Seven months later it's a snow-day, and I am finally attempting to put this experience into words. It exhausted more sighs, tears and prayers than any other physical experience I've lived through so far. I smiled through much of it, laughed at myself, learned many lessons, kept confidence in its healing (according to God's will), and just kept going... but it's been 7 months; I am still recovering, hoping for the best, still learning lessons, still praying for relief and remembering pain.
I smile through everything. I am optimistic, think the best of people to a fault, laugh through my struggles, and generally heal quickly. I also have a very high tolerance for pain (maybe a redhead thing?). And when I do feel pain, I don't always know what to do with it. I'll unconsciously ignore it, or mask it, remind myself how many have it worse than I, wrestle through it, count my blessings, and then I move past it. I just wait it out and things work out. It in this case being an overuse injury, tendonitis, some ulna tunnel, definitely damaged muscles, inflamed tendons and irritated nerves.
The pain erupted to the point where I could no longer play a note on the piano. I flew home, and in one of my more desperate prayers, I received confirmation and comfort that God knew exactly what I was going through, that this ailment might not be text book, but that it was specifically given to me and that it would help me learn. That it would teach more patience, help relationships, and let me grow. I believed that, and still do, with all my hope and all my heart.
Three weeks into it, I was alone in the Chalet, sitting in a steaming bath full of epsom salts, essential oils, and my own tears, unable to lift my hands to wipe my face pr move a strand of hair ... or really do anything but sit in silence. There were so many books close by I wanted to study, phone calls I wished I could make, emotions to fill a whole journal I was dying to write, music I longed to prepare and practice, or at least a social media website I could browse! But physically, I couldn't.
Muscles hold memories, and most every day for the last 20 years has been composed of practicing the piano, harp, violin, conducting, teaching from the piano, coaching, typing, writing, and working. Even though I'd never felt real pain while playing piano or conducting, it really shouldn't have been so surprising to receive an injury. Honestly, it was long overdue--I'd never broken a bone, and never had an injury worse than bad knees and mosquito bites.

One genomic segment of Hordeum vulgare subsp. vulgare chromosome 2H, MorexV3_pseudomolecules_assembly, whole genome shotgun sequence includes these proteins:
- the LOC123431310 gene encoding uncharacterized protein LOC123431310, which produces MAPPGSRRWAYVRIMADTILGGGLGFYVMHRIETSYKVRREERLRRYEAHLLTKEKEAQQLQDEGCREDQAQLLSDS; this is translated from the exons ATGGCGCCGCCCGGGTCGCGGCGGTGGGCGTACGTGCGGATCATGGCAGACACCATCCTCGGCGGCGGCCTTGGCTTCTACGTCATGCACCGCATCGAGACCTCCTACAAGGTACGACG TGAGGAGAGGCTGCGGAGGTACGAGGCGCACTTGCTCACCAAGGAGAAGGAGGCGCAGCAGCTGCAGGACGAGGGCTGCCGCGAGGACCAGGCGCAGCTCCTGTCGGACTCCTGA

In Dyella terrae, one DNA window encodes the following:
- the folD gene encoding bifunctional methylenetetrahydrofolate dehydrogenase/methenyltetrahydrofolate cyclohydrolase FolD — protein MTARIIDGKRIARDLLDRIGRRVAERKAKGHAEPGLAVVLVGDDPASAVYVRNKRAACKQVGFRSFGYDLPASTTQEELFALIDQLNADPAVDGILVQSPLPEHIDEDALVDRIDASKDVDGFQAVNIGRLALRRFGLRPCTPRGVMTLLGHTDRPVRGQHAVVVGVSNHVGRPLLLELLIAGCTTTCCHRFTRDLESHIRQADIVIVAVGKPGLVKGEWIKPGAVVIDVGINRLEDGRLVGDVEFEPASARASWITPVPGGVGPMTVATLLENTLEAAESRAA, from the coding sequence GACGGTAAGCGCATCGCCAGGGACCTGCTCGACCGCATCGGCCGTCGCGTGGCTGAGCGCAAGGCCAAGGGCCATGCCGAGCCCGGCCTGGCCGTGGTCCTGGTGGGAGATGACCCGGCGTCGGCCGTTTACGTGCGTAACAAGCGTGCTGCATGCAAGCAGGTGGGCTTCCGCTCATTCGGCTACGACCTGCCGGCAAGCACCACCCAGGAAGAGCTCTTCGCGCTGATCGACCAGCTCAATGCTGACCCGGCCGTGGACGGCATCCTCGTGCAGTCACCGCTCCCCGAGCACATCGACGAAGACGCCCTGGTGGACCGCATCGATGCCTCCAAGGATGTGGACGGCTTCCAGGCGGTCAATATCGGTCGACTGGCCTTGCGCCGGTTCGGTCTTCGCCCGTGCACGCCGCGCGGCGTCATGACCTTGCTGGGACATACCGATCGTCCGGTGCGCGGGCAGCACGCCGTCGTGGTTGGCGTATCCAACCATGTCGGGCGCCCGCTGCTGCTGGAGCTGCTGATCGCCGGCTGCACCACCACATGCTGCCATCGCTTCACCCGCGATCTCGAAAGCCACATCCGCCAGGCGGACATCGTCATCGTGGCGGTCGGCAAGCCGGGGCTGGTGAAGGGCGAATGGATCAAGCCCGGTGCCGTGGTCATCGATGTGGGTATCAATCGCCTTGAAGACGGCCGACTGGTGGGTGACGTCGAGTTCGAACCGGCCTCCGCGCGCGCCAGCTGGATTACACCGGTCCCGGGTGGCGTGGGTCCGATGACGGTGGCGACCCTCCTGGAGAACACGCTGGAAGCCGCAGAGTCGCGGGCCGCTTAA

Each week that passed I would tell those who inquired after me how it was getting better, how I'd be playing again soon, how I could start my conducting doctorate program without delay. I felt directed from the Lord to continue with my plans to move and to continue with my schooling, so I also expected healing ... in whichever way the Lord had in mind.
The weeks quickly turned to months, and the ailment moved and morphed through different phases. I always needed help, and tried to ask for it, although even asking requires movement from your arms. I didn't look like I needed help, there was no cast, and I could always force movement when I needed. I somehow completed the move across the country (with a lot of help from close family), and started seeing new doctors more regularly. The excruciating reminders came less frequently as healing continued to happen, and I tried to incorporate better habits into my new lifestyle.
I'm still taking it easy-- lifting as little as possible, practicing only in short spurts, using heat and ice, sleeping with splints, and still praying. The pain no longer bothers me, and most of the therapy is over (although I have said that for months). There might be more help I can get, and it will take a long time to regain the strength I had, but I am doing well, and mostly I consider it a thing of the past.
Whether it was the 'would-you-rather' question game or simply empathizing with my heroes, as a child I had forced myself to imagine how I might live were I to go blind, deaf, or even loose my legs. And I had come to terms with each situation. I could live a happy life in any of those situations. For some reason, I never even imagined a situation where I might loose my arms. I didn't think that could happen. My arms symbolized everything God had given me-- the ability to touch, nurture, write a note, compose a song, make music, act, bless, decorate, help and create beauty.
To give up the thing with which God specifically blessed you is part of my story. Moriah, the sacred place upon which Abraham promised to give up his biggest blessing. And where he, in beginning to enact that promise, was finally able to fully receive that blessing. I promised God a long time ago that I would sacrifice and dedicate all I had to His kingdom. But promising that in my heart was different than actually enacting that promise. But part of that promise was put to the test, or enacted upon me, to a small degree these past 7 months. And as I continue to re-deserve, relearn and regain strength, I now have renewed desire to thank God for my gifts, to treasure all I am given, and to sacrifice to receive the blessings of Heaven.